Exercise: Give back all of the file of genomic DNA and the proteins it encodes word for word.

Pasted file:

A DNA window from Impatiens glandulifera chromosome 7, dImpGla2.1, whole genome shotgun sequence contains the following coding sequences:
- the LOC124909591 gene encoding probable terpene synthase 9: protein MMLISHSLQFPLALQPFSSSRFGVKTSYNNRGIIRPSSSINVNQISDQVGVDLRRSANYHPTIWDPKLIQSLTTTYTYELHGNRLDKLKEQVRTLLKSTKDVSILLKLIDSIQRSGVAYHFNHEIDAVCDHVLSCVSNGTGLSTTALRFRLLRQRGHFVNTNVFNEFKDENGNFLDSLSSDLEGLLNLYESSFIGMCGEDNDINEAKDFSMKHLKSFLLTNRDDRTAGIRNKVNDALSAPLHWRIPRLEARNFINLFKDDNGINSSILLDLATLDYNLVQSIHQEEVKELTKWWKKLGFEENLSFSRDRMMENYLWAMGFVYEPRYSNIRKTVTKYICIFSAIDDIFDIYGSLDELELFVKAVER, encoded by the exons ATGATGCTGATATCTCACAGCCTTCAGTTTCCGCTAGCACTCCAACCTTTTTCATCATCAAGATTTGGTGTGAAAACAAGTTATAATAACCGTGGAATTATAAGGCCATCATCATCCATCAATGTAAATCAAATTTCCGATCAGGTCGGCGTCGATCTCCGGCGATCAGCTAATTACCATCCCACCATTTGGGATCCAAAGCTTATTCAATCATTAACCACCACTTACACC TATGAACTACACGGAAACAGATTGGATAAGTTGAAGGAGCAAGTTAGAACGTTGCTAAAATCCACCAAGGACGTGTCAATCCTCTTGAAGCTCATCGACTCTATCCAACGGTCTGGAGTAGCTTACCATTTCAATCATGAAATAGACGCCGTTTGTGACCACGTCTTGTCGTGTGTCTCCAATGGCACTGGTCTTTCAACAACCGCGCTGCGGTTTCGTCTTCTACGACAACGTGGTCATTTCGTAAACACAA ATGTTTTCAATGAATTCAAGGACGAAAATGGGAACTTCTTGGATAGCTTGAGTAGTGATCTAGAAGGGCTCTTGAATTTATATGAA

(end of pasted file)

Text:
A DNA window from Impatiens glandulifera chromosome 7, dImpGla2.1, whole genome shotgun sequence contains the following coding sequences:
- the LOC124909591 gene encoding probable terpene synthase 9: protein MMLISHSLQFPLALQPFSSSRFGVKTSYNNRGIIRPSSSINVNQISDQVGVDLRRSANYHPTIWDPKLIQSLTTTYTYELHGNRLDKLKEQVRTLLKSTKDVSILLKLIDSIQRSGVAYHFNHEIDAVCDHVLSCVSNGTGLSTTALRFRLLRQRGHFVNTNVFNEFKDENGNFLDSLSSDLEGLLNLYESSFIGMCGEDNDINEAKDFSMKHLKSFLLTNRDDRTAGIRNKVNDALSAPLHWRIPRLEARNFINLFKDDNGINSSILLDLATLDYNLVQSIHQEEVKELTKWWKKLGFEENLSFSRDRMMENYLWAMGFVYEPRYSNIRKTVTKYICIFSAIDDIFDIYGSLDELELFVKAVER, encoded by the exons ATGATGCTGATATCTCACAGCCTTCAGTTTCCGCTAGCACTCCAACCTTTTTCATCATCAAGATTTGGTGTGAAAACAAGTTATAATAACCGTGGAATTATAAGGCCATCATCATCCATCAATGTAAATCAAATTTCCGATCAGGTCGGCGTCGATCTCCGGCGATCAGCTAATTACCATCCCACCATTTGGGATCCAAAGCTTATTCAATCATTAACCACCACTTACACC TATGAACTACACGGAAACAGATTGGATAAGTTGAAGGAGCAAGTTAGAACGTTGCTAAAATCCACCAAGGACGTGTCAATCCTCTTGAAGCTCATCGACTCTATCCAACGGTCTGGAGTAGCTTACCATTTCAATCATGAAATAGACGCCGTTTGTGACCACGTCTTGTCGTGTGTCTCCAATGGCACTGGTCTTTCAACAACCGCGCTGCGGTTTCGTCTTCTACGACAACGTGGTCATTTCGTAAACACAA ATGTTTTCAATGAATTCAAGGACGAAAATGGGAACTTCTTGGATAGCTTGAGTAGTGATCTAGAAGGGCTCTTGAATTTATATGAA